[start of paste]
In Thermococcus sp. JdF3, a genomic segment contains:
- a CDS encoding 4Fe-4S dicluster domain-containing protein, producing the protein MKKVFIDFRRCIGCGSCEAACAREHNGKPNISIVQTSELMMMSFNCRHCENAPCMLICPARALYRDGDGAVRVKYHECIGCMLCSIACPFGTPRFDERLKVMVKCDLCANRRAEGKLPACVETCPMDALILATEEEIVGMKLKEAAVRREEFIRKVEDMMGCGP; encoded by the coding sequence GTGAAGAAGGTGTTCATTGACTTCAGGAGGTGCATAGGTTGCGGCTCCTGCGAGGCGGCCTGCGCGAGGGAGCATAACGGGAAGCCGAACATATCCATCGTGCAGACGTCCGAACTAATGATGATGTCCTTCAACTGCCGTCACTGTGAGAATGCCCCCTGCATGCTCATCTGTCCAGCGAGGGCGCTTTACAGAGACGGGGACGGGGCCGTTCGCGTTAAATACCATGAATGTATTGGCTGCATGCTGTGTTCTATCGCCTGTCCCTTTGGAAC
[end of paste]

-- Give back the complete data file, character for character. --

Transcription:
In Thermococcus sp. JdF3, a genomic segment contains:
- a CDS encoding 4Fe-4S dicluster domain-containing protein, producing the protein MKKVFIDFRRCIGCGSCEAACAREHNGKPNISIVQTSELMMMSFNCRHCENAPCMLICPARALYRDGDGAVRVKYHECIGCMLCSIACPFGTPRFDERLKVMVKCDLCANRRAEGKLPACVETCPMDALILATEEEIVGMKLKEAAVRREEFIRKVEDMMGCGP; encoded by the coding sequence GTGAAGAAGGTGTTCATTGACTTCAGGAGGTGCATAGGTTGCGGCTCCTGCGAGGCGGCCTGCGCGAGGGAGCATAACGGGAAGCCGAACATATCCATCGTGCAGACGTCCGAACTAATGATGATGTCCTTCAACTGCCGTCACTGTGAGAATGCCCCCTGCATGCTCATCTGTCCAGCGAGGGCGCTTTACAGAGACGGGGACGGGGCCGTTCGCGTTAAATACCATGAATGTATTGGCTGCATGCTGTGTTCTATCGCCTGTCCCTTTGGAAC